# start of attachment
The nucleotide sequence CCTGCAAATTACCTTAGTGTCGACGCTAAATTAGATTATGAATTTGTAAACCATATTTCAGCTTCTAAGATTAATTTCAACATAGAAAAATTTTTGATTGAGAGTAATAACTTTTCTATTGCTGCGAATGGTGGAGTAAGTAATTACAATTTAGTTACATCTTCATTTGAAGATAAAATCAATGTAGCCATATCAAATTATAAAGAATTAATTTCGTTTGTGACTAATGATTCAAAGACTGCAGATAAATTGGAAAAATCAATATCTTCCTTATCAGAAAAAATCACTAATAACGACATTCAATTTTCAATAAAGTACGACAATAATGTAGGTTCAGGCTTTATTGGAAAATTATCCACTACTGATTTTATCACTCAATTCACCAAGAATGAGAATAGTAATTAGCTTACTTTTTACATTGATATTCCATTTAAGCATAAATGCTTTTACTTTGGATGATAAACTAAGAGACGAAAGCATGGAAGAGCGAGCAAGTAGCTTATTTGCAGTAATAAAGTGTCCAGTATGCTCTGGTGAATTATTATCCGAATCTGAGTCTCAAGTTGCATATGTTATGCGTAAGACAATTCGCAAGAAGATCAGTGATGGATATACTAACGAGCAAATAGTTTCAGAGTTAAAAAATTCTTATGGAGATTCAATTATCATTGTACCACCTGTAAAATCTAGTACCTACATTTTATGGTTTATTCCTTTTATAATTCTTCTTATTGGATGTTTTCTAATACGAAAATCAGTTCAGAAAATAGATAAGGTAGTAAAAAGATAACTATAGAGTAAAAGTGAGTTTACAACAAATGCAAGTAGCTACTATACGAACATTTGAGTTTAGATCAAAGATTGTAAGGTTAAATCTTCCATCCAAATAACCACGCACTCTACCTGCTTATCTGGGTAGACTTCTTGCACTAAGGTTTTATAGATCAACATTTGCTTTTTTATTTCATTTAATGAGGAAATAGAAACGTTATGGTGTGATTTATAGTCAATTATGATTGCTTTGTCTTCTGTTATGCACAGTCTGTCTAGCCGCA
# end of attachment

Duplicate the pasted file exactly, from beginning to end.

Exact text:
The nucleotide sequence CCTGCAAATTACCTTAGTGTCGACGCTAAATTAGATTATGAATTTGTAAACCATATTTCAGCTTCTAAGATTAATTTCAACATAGAAAAATTTTTGATTGAGAGTAATAACTTTTCTATTGCTGCGAATGGTGGAGTAAGTAATTACAATTTAGTTACATCTTCATTTGAAGATAAAATCAATGTAGCCATATCAAATTATAAAGAATTAATTTCGTTTGTGACTAATGATTCAAAGACTGCAGATAAATTGGAAAAATCAATATCTTCCTTATCAGAAAAAATCACTAATAACGACATTCAATTTTCAATAAAGTACGACAATAATGTAGGTTCAGGCTTTATTGGAAAATTATCCACTACTGATTTTATCACTCAATTCACCAAGAATGAGAATAGTAATTAGCTTACTTTTTACATTGATATTCCATTTAAGCATAAATGCTTTTACTTTGGATGATAAACTAAGAGACGAAAGCATGGAAGAGCGAGCAAGTAGCTTATTTGCAGTAATAAAGTGTCCAGTATGCTCTGGTGAATTATTATCCGAATCTGAGTCTCAAGTTGCATATGTTATGCGTAAGACAATTCGCAAGAAGATCAGTGATGGATATACTAACGAGCAAATAGTTTCAGAGTTAAAAAATTCTTATGGAGATTCAATTATCATTGTACCACCTGTAAAATCTAGTACCTACATTTTATGGTTTATTCCTTTTATAATTCTTCTTATTGGATGTTTTCTAATACGAAAATCAGTTCAGAAAATAGATAAGGTAGTAAAAAGATAACTATAGAGTAAAAGTGAGTTTACAACAAATGCAAGTAGCTACTATACGAACATTTGAGTTTAGATCAAAGATTGTAAGGTTAAATCTTCCATCCAAATAACCACGCACTCTACCTGCTTATCTGGGTAGACTTCTTGCACTAAGGTTTTATAGATCAACATTTGCTTTTTTATTTCATTTAATGAGGAAATAGAAACGTTATGGTGTGATTTATAGTCAATTATGATTGCTTTGTCTTCTGTTATGCACAGTCTGTCTAGCCGCA